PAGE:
Being in Australia one of our most popular image formats is ECW. In other countries ECW is not as prevalent. This is geographic anomaly as the ECW format came from ER Mapper, developed out of Perth. ER Mapper was a cost effect Image processing product which provided very good image processing capabilities at a good price point. This led to wide market penetration in Australia but not other parts of the world. One of the by products of this legacy is the ECW image format. Based on the wavelet compression technology it provides for very good image compression and provides good speed to display. Hence it’s wide use here in Australia..
In other parts of the world the same compression is achieved using either the MrSID format or JPEG 2000. Both are wavelet compression technologies and both also provide good speed to display. The fundamental difference between all three formats is that MrSID and ECW are licensed formats while JPEG 2000 is an open format.
What does this mean to ArcGIS users?
From time to time, even the experienced GIS users (my 17 years in GIS allow me to call myself one) come across hidden tools and workflows that have existed in ArcGIS for Desktop for ages, but have never been used.
Recently, a couple of my clients asked me how to solve the following problem. Imagine you had a polygon feature class representing cadastral boundaries (i.e. properties) and another one representing zones (i.e. zoning). One property can fall within several adjacent zoning polygons, which effectively defines the cardinality (or the type of the relationships between features in both datasets) as One to Many (Properties to Zones).
In the world of remote sensing everything is big. The datasets provided by your preferred image supplier are shipped to you on one or many big disks. To view these image datasets you need a powerful workstation with large amounts of CPU, large amounts of RAM and always a very good graphics card. Then when you come to process the imagery, unless you are doing a small area analysis, it takes a long time as each pixel has to be analysed.
Now in the past our satellite images have had moderate resolution. Landsat presented us with 30 m pixels, SPOT 6m pixels and World View 2 2m pixels. With the release of World View 3 the resolution has again increased. We can acquire multi-spectral satellite imagery at 1m resolution. Initially this has been seen as great advancement in remote sensing technology. But with the great gains there is a down side. The size of the disk required to supply the same size image as World View 2 has increased exponentially and the time to process these new images has also increased.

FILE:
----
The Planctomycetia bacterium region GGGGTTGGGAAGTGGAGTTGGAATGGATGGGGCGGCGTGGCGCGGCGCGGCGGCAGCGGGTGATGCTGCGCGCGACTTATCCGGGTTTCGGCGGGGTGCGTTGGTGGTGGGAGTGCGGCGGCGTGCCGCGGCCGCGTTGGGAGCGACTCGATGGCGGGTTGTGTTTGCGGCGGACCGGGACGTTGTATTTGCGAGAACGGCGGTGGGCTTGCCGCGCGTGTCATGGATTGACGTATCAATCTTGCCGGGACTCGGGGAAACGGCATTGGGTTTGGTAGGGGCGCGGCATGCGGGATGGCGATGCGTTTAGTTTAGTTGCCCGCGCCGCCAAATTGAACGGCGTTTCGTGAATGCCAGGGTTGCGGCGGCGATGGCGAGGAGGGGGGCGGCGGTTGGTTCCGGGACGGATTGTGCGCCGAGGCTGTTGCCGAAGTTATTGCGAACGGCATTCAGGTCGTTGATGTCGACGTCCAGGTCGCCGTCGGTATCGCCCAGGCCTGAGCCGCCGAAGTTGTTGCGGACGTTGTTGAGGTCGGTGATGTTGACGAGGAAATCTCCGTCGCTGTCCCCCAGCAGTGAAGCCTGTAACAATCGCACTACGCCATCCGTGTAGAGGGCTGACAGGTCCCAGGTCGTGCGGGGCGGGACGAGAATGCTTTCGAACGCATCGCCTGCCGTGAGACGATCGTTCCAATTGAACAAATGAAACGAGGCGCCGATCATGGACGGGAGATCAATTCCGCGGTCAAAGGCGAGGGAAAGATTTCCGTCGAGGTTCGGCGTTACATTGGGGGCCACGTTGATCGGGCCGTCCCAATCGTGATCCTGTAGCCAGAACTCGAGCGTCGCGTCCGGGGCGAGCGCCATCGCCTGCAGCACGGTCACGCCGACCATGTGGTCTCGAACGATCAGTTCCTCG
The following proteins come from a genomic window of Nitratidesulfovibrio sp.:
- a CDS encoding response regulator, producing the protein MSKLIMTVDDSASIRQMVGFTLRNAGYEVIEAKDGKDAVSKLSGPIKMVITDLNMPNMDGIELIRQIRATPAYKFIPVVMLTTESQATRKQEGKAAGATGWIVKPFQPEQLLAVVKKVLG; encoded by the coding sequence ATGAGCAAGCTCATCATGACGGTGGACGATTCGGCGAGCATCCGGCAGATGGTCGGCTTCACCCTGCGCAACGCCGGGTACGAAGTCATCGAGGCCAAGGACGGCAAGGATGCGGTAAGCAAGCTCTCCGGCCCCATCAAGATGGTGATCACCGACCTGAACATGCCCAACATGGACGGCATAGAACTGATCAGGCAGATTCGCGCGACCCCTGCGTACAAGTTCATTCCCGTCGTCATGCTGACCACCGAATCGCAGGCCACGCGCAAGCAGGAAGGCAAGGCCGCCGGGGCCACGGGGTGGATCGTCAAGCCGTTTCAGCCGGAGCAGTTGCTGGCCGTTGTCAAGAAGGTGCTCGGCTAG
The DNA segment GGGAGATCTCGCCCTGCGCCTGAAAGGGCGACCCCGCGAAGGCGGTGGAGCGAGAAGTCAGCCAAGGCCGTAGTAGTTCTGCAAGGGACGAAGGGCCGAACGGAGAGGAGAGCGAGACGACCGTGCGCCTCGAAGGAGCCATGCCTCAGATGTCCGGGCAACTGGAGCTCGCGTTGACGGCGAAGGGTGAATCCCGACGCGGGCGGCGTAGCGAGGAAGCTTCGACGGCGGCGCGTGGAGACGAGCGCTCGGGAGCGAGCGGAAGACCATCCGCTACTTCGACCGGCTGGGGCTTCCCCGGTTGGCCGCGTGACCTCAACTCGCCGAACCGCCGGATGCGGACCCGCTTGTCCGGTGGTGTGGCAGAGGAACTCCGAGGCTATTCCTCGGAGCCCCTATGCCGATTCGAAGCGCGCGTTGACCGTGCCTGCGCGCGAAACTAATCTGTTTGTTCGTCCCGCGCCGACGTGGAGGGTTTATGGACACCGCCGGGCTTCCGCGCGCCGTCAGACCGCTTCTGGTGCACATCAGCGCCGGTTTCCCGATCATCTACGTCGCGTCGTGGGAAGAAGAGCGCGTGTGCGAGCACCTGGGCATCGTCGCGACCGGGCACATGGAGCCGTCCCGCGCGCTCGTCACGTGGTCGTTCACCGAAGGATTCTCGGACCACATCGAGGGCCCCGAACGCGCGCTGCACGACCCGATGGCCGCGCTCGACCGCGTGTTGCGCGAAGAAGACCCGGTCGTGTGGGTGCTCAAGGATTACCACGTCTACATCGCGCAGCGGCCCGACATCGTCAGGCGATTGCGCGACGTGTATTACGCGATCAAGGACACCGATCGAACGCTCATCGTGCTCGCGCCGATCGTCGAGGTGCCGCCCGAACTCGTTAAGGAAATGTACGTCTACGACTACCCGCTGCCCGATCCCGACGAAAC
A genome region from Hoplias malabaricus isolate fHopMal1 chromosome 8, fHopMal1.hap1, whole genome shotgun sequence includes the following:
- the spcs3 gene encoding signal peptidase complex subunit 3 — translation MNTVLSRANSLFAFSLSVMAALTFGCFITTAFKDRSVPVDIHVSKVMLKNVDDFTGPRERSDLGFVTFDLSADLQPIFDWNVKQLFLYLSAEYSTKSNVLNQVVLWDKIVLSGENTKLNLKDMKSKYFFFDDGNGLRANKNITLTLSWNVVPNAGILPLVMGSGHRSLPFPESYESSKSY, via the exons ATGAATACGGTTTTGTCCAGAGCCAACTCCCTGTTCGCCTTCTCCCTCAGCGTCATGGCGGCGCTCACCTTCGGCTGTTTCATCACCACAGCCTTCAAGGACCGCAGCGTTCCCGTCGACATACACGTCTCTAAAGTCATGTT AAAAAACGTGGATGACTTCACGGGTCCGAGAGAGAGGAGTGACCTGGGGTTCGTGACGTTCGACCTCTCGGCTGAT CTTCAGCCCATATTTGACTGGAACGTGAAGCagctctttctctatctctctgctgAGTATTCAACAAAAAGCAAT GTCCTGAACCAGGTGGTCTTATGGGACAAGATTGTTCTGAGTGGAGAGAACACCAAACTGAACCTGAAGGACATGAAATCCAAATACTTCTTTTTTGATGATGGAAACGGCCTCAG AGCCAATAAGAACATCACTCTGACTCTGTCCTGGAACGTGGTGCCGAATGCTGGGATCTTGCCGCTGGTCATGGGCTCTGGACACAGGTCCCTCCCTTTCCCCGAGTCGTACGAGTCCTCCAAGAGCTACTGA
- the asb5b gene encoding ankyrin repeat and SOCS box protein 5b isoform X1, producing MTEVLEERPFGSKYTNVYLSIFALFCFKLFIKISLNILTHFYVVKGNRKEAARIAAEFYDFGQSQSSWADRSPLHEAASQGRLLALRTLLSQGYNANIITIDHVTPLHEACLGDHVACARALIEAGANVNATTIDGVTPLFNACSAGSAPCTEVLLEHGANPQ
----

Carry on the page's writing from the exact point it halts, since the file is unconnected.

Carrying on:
This methodology of bringing the image to the application to process is becoming less viable. It is becoming more expensive in terms of the hardware required and time consuming for the image processing. The thought practice now is instead of bringing the image to the processor why not take the processor to the image. Enter the world of the cloud.
As a Mapinfo Professional trained user starting ArcMap for the first time I was comforted by the presence of some familiar looking buttons for map navigation and standard functions like saving and printing.
However as soon as I tried to open a layer for the first time this is where things started to feel a little less familiar. Being used to opening a Tab file from the File menu and expecting to do the same with a Shape file I found this was not the case. The solution is to use the Catalog window typically docked on the right hand side. Having gotten used to the Catalog which is basically an explorer window where one can drag and drop files into the ‘Map Window, sorry ‘Data Frame’. Continue reading
ArcGIS Pro has some exciting new things in the world of analysis, and we showcased some of those capabilities for the Directions LIVE 2015 series.
There are a few themes that have come through with the evolution of Desktop analysis in ArcGIS. Firstly, the goal is to make analysis easy; with the emphasis being on building workflows rather than working on individual components. Secondly, the software has grown to really exploit more sophisticated hardware capabilities as well as parallel processing to make analysis faster. There are also numerous improvements to make performance and drawing more efficient. Finally, it’s all about having more accurate analysis, for example, using geodesic measurements rather than straight line for global scale data.
During our DirectionsLIVE 2015 roadshow, Web AppBuilder has been getting a lot of interest from both GIS users and developers looking to extend it. Was great to see that a lot of you are already using it within your portal (be it ArcGIS Online or Portal for ArcGIS, it’s embedded into both) and allowing your users the ability to build powerful interactive apps.
Here is a recording of the presentation for those that were unable to attend DirectionsLIVE 2015.
When I was a child, my favourite stories were about magic portals to another world – stepping through a wardrobe or looking-glass into a land of wonder and adventure.
In our working lives, we can have portals too – a place to share information, work together and discover unique insights about our business information. Traditionally working with geographic information has remained the domain of trained professionals using high-end Geographic Information System software to analyse spatial patterns in data and create useful information products for a business.